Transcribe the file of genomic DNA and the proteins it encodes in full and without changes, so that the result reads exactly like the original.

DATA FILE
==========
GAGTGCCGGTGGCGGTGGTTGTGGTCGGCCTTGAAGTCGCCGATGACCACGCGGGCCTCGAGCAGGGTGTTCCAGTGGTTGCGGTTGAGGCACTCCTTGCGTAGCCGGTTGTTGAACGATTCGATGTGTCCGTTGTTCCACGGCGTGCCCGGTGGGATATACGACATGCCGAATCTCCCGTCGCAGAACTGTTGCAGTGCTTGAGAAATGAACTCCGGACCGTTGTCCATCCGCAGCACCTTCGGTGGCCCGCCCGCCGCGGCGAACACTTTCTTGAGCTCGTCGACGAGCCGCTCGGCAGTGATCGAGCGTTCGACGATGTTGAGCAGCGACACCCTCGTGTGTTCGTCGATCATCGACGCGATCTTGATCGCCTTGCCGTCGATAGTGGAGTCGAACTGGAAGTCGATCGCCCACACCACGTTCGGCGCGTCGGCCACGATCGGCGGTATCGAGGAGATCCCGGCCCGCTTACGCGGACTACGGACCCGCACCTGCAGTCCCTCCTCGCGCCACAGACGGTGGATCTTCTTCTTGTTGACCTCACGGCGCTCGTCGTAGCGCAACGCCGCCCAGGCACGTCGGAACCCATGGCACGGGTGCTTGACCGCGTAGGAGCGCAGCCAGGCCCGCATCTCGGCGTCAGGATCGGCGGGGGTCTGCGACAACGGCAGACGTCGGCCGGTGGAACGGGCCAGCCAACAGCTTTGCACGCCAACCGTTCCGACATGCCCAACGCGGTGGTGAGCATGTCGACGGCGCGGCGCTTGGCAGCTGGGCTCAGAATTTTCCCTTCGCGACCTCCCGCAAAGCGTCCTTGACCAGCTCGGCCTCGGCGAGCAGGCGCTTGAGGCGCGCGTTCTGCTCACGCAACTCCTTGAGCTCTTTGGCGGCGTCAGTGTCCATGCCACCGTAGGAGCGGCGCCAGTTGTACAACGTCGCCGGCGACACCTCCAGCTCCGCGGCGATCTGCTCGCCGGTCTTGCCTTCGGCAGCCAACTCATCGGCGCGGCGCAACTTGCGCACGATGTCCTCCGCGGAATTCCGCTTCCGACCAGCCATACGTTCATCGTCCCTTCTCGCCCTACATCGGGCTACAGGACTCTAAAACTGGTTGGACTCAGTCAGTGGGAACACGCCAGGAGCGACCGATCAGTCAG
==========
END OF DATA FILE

GAGTGCCGGTGGCGGTGGTTGTGGTCGGCCTTGAAGTCGCCGATGACCACGCGGGCCTCGAGCAGGGTGTTCCAGTGGTTGCGGTTGAGGCACTCCTTGCGTAGCCGGTTGTTGAACGATTCGATGTGTCCGTTGTTCCACGGCGTGCCCGGTGGGATATACGACATGCCGAATCTCCCGTCGCAGAACTGTTGCAGTGCTTGAGAAATGAACTCCGGACCGTTGTCCATCCGCAGCACCTTCGGTGGCCCGCCCGCCGCGGCGAACACTTTCTTGAGCTCGTCGACGAGCCGCTCGGCAGTGATCGAGCGTTCGACGATGTTGAGCAGCGACACCCTCGTGTGTTCGTCGATCATCGACGCGATCTTGATCGCCTTGCCGTCGATAGTGGAGTCGAACTGGAAGTCGATCGCCCACACCACGTTCGGCGCGTCGGCCACGATCGGCGGTATCGAGGAGATCCCGGCCCGCTTACGCGGACTACGGACCCGCACCTGCAGTCCCTCCTCGCGCCACAGACGGTGGATCTTCTTCTTGTTGACCTCACGGCGCTCGTCGTAGCGCAACGCCGCCCAGGCACGTCGGAACCCATGGCACGGGTGCTTGACCGCGTAGGAGCGCAGCCAGGCCCGCATCTCGGCGTCAGGATCGGCGGGGGTCTGCGACAACGGCAGACGTCGGCCGGTGGAACGGGCCAGCCAACAGCTTTGCACGCCAACCGTTCCGACATGCCCAACGCGGTGGTGAGCATGTCGACGGCGCGGCGCTTGGCAGCTGGGCTCAGAATTTTCCCTTCGCGACCTCCCGCAAAGCGTCCTTGACCAGCTCGGCCTCGGCGAGCAGGCGCTTGAGGCGCGCGTTCTGCTCACGCAACTCCTTGAGCTCTTTGGCGGCGTCAGTGTCCATGCCACCGTAGGAGCGGCGCCAGTTGTACAACGTCGCCGGCGACACCTCCAGCTCCGCGGCGATCTGCTCGCCGGTCTTGCCTTCGGCAGCCAACTCATCGGCGCGGCGCAACTTGCGCACGATGTCCTCCGCGGAATTCCGCTTCCGACCAGCCATACGTTCATCGTCCCTTCTCGCCCTACATCGGGCTACAGGACTCTAAAACTGGTTGGACTCAGTCAGTGGGAACACGCCAGGAGCGACCGATCAGTCAG